I recently received an email from her with a beautiful, black and white ultrasound picture of her baby on the way. We are so excited for her and so grateful to be part of this amazing journey with her!

The connection between androgen hormones and blood sugar regulation is one that is often missed by family care practitioners, however ELEVATIONS IN WOMEN can provide an especially important early indicator of dysfunction that may lead to more overt disease processes including PCOS, metabolic syndrome, or frank diabetes. PCOS is the most common female endocrinopathy in developed world. In the US, 25-30% of reproductive age women have polycystic ovaries but only 7% have frank symptoms of the syndrome.1 As many as 50% of these women are not yet diagnosed. Insulin resistance, impaired glucose tolerance, Type 2 diabetes mellitus, obesity and dyslipidemia are more common in women with PCOS than in age-comparable women without PCOS. PCOS is the most common cause of anovulatory infertility.

PCOS and Obesity:
The prevalence of overweight and obesity in women with PCOS has been reported to be as high as 80% in the United States! Obesity is considered the primary etiology of:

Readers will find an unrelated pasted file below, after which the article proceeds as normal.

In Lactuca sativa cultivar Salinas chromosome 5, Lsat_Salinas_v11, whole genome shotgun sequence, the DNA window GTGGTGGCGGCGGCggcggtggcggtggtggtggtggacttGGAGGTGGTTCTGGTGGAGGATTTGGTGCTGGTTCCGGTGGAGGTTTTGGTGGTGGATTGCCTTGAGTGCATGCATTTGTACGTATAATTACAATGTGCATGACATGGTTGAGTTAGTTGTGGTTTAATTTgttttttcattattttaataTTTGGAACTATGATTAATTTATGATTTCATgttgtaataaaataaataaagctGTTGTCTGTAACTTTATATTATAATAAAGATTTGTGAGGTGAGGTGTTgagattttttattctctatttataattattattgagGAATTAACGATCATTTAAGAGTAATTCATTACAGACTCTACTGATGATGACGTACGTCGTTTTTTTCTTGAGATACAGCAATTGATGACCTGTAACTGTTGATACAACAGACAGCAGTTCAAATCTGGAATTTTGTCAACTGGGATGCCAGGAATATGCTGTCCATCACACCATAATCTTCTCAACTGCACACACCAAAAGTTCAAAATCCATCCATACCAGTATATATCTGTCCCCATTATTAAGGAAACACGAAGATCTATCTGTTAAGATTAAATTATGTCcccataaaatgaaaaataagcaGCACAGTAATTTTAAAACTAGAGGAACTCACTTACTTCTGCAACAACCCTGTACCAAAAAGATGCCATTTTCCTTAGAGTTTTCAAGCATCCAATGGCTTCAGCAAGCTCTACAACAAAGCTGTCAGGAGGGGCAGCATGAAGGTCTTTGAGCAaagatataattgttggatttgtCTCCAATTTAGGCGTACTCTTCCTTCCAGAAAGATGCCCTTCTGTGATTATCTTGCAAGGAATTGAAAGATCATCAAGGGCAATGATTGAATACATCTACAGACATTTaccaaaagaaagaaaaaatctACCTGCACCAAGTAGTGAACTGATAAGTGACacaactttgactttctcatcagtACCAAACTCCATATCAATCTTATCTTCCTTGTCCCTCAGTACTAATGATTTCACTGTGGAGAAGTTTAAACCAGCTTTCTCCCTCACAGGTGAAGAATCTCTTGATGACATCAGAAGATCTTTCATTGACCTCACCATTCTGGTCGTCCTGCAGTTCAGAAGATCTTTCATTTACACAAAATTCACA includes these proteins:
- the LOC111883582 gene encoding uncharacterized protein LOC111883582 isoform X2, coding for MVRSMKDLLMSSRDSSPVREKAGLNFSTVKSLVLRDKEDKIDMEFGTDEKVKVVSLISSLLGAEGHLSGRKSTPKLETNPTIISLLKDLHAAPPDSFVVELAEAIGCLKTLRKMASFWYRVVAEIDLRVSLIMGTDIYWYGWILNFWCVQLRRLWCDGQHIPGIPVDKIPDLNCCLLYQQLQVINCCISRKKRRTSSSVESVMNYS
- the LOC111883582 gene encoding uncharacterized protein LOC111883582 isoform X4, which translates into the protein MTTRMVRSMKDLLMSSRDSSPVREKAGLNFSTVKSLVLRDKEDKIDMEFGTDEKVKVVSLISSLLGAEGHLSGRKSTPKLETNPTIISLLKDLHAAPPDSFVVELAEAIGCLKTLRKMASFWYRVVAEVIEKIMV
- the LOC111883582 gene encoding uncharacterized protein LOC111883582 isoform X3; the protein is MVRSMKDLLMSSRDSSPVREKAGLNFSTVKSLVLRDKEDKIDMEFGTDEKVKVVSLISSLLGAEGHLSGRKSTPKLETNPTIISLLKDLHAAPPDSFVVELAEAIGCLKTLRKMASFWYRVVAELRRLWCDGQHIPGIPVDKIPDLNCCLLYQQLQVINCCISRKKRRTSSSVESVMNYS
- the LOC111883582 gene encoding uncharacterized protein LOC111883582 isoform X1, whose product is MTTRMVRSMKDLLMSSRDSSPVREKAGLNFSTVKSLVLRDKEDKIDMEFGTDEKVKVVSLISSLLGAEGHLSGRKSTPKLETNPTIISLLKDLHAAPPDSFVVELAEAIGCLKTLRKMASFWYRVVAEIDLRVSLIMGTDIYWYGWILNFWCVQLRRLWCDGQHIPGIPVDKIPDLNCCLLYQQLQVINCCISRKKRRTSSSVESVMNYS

•    88–97% of cases of type 2 diabetes
•    57–70% of cases of coronary heart disease
•    70% of gallstone attacks
•    35% of cases of hypertension
•    11% of breast cancers
•    10% of colon cancers

Visceral fat or abdominal fat, also known as organ fat or intra-abdominal fat, is located inside the abdominal cavity, packed in between organs (stomach, liver, intestines, kidneys, etc.). Visceral fat is different from subcutaneous fat found underneath the skin, and intramuscular fat interspersed in skeletal muscles. Fat in the lower body, as in thighs and buttocks, is subcutaneous, whereas fat in the abdomen is mostly visceral. Visceral fat is composed of several adipose deposits including mesenteric, epididymal white adipose tissue (EWAT),  and perirenal depots. An excess of visceral fat is known as central obesity, or "belly fat", in which the abdomen protrudes excessively. There is a strong correlation between central obesity and cardiovascular disease, diabetes, insulin resistance, inflammatory diseases, and other obesity-related diseases.

Integrative Treatment Approaches to Consider

  1. Lifestyle – reduce inflammation & regulate blood sugar

  • Dietary modifications

    • 30-40% protein with high fiber and avoidance of starchy, sugary carbs

    • Abundant greens, fresh veggies

    • Encourage nuts, legumes, lentils

    • Avoid refined processed foods, sugars and processed carbs like pasta and breads

    • Avoid artificial sweeteners (except stevia) and sugars 3,4